Summary: To follow God requires 100% effort. It's "All In" or "All Out" in our service -- no holding back!
At 3:00 a.m. one cold morning a missionary candidate walked into an office for a scheduled interview with the examiner of a mission board. He waited until 8 a.m. when the examiner arrived. The examiner said, “Let us begin. First, please spell baker.” “B-a-k-e-r,” the young man spelled. “Very good. Now, let’s see what you know about figures. How much is twice two?” “Four,” replied the applicant. “Very good,” the examiner said. “I’ll recommend to the board tomorrow that you be appointed. You have passed the test.”
At the board meeting the examiner spoke highly of the applicant and said. “He has all the qualifications of a missionary. Let me explain. First, I tested him on self-denial. I told him to be at my house at three in the morning. He left a warm bed and came out in the cold without a word of complaint. Second, I tried him out on punctuality. He appeared on time. Third, I examined him on patience. I made him wait five hours to see me, after telling him to come at three. Fourth, I tested him on temper. He failed to show any sign of it; he didn’t even question my delay. Fifth, I tried his humility. I asked him questions that a small child could answer and he showed no offense. He meets the requirements and will make the missionary we need.” (7,700 Illustrations # 3461)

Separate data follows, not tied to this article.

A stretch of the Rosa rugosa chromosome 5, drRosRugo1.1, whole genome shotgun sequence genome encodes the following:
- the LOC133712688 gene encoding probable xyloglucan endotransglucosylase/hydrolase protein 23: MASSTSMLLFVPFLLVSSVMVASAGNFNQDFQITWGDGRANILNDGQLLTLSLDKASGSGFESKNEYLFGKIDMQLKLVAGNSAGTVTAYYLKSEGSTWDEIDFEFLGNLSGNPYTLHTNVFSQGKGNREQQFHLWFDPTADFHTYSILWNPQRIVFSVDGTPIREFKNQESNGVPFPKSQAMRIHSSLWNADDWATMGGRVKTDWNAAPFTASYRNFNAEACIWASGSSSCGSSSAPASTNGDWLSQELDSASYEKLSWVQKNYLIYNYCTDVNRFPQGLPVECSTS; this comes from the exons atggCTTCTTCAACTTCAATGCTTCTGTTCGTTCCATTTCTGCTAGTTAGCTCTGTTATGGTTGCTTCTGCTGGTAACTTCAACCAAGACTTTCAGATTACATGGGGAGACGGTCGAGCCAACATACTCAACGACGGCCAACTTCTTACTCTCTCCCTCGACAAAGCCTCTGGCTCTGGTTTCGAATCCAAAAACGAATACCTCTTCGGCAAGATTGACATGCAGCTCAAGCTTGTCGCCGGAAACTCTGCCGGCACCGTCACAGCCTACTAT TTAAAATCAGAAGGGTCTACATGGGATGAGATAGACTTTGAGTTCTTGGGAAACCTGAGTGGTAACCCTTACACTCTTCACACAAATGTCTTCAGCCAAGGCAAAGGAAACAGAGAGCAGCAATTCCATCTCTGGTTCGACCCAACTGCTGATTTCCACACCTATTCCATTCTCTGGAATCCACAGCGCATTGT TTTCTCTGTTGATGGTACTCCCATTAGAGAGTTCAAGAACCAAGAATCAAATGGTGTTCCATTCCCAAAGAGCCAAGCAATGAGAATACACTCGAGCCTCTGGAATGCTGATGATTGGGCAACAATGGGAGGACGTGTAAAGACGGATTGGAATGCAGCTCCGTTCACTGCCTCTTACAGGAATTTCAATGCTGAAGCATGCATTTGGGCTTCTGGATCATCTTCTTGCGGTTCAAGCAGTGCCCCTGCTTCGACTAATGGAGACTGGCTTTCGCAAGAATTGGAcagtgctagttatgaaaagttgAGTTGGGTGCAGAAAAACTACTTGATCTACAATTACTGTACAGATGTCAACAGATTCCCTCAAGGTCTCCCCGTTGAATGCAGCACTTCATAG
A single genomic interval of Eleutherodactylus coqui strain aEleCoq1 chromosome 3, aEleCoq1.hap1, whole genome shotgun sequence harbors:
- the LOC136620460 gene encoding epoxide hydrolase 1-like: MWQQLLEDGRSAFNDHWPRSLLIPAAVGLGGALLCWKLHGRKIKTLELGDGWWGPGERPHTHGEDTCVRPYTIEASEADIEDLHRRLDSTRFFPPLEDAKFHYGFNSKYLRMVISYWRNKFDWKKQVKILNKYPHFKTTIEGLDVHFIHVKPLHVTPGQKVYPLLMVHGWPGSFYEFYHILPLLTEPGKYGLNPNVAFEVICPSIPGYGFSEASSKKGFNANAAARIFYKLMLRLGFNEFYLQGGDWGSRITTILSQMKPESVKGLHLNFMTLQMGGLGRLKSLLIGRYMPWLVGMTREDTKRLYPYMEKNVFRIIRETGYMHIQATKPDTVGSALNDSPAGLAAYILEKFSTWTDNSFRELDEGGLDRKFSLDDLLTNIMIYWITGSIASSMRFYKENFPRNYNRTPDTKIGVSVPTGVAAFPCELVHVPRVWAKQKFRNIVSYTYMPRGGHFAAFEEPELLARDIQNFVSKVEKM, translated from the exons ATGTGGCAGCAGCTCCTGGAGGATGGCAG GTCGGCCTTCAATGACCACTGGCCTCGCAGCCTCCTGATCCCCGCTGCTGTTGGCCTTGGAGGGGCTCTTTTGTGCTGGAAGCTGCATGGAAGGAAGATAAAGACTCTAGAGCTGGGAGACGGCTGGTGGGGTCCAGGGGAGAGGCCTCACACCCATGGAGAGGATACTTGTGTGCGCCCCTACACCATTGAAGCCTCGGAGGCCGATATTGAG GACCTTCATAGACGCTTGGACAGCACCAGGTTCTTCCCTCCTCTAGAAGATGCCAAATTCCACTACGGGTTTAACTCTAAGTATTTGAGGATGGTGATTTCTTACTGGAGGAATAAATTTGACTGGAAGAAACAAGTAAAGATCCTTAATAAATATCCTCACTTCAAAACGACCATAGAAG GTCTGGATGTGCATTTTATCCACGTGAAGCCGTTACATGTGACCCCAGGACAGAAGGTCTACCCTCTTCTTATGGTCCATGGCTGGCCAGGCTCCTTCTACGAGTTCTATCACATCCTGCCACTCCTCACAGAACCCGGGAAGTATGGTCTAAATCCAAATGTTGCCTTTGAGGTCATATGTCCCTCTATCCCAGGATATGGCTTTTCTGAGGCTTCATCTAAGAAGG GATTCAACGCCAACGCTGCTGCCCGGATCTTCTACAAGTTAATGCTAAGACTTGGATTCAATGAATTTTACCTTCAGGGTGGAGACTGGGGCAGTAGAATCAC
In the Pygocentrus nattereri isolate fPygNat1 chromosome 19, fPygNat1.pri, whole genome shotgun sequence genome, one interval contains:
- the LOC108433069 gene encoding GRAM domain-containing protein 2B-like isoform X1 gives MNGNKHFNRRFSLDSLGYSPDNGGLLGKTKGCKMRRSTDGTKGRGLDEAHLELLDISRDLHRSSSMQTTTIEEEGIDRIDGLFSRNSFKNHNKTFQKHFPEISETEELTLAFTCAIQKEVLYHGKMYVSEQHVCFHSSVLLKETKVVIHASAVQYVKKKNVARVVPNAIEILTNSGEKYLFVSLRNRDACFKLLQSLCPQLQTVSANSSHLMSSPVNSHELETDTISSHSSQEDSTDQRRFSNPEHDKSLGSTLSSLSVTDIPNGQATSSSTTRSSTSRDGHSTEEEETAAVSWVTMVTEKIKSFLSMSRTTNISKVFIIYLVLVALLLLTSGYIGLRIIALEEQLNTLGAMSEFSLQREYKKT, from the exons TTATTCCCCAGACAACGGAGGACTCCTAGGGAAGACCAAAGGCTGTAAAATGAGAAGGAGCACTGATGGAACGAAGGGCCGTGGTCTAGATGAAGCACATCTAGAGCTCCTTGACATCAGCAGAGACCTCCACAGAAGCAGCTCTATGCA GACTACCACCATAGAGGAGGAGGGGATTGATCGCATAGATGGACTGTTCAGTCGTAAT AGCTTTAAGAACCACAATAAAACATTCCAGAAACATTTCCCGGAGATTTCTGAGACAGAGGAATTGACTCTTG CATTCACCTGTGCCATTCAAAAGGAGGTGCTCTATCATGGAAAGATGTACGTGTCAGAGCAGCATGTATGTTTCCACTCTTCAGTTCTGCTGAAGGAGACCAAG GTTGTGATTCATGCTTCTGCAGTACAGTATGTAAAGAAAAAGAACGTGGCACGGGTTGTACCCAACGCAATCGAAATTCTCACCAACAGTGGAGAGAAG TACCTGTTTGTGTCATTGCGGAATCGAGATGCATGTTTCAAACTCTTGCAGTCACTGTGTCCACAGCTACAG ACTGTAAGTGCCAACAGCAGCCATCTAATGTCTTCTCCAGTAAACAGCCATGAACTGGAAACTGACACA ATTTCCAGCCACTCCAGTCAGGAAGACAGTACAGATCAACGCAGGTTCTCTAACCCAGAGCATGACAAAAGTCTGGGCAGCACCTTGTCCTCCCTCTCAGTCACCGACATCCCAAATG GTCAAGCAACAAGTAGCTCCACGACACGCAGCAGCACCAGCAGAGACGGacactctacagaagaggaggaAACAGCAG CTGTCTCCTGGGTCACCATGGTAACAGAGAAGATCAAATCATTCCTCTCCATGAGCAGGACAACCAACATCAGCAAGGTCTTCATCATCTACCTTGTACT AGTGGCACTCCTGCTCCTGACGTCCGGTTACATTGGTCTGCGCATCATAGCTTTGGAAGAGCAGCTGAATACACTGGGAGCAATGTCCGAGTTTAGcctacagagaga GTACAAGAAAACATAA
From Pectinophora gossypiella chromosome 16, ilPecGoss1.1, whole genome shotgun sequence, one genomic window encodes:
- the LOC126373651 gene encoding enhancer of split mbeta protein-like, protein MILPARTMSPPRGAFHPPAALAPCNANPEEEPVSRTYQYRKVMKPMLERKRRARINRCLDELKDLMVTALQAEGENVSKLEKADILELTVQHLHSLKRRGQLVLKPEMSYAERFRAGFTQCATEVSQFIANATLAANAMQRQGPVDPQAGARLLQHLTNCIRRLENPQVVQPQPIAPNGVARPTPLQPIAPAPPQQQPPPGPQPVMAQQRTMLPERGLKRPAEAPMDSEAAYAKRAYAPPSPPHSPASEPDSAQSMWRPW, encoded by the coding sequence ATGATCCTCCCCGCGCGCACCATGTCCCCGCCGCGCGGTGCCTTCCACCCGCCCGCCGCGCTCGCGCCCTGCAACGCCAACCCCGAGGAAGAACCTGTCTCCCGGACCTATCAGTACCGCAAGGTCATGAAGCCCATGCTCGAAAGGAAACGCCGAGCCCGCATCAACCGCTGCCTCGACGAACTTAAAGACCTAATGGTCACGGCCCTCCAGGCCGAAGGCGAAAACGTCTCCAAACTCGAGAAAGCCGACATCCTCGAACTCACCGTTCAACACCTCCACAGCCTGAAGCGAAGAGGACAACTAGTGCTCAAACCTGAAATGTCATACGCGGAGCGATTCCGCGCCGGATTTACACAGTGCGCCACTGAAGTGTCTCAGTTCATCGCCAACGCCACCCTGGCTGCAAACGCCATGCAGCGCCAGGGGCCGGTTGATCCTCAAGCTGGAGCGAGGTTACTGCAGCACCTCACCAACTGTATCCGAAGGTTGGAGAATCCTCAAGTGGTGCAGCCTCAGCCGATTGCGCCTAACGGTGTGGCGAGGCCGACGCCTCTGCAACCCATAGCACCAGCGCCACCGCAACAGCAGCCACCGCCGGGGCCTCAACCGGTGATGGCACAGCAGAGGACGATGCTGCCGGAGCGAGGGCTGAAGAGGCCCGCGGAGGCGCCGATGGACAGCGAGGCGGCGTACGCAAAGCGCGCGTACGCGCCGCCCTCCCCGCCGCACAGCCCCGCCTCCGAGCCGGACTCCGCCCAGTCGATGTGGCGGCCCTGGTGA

2. In our Quest for God:
a. We are tested – To help us improve
b. To check our progress
3. Abraham was called by God (Quest for Man) and Responded (Quest for God)
I. God’s Persistent Attention to Abraham
A. God Called – Abram Responded – A Little
2. God did not give up on his imperfect man
a. A work in progress
b. Lying about Sarah
c. Laughing about Isaac (17.17; S in 18.12)
Years ago, when John D. Rockefeller was running a gigantic empire known as the “Standard Oil Company,” one of the employees made a disastrous decision that cost the company more than $2 million. Fear swept through the company as everyone expected Rockefeller not only to fire the man responsible - but take out his wrath on them as well.
Edward T. Bedford, a partner in the company, was scheduled to see Rockefeller that day and as he entered he saw the this powerful man bent over his desk/ busily writing (with a pencil) on a pad of paper. Bedford stood silently, not wishing to interrupt. After a few minutes, Rockefeller looked up.
"Oh, it’s you, Bedford," he said calmly. "I suppose you’ve heard about our loss?"
Bedford said that he had.
"I’ve been thinking it over," Rockefeller said, "and before I ask the man in to discuss the matter, I’ve been making some notes."
Bedford later told the story this way:
"Across the top of the page was written, ’Point in favor of Mr. ______.’ And there, underneath that title, was a long list of the man’s virtues, including a brief description of how he had helped the company make the right decision on 3 separate occasions. Decisions that had earned the company many times the cost of his recent error.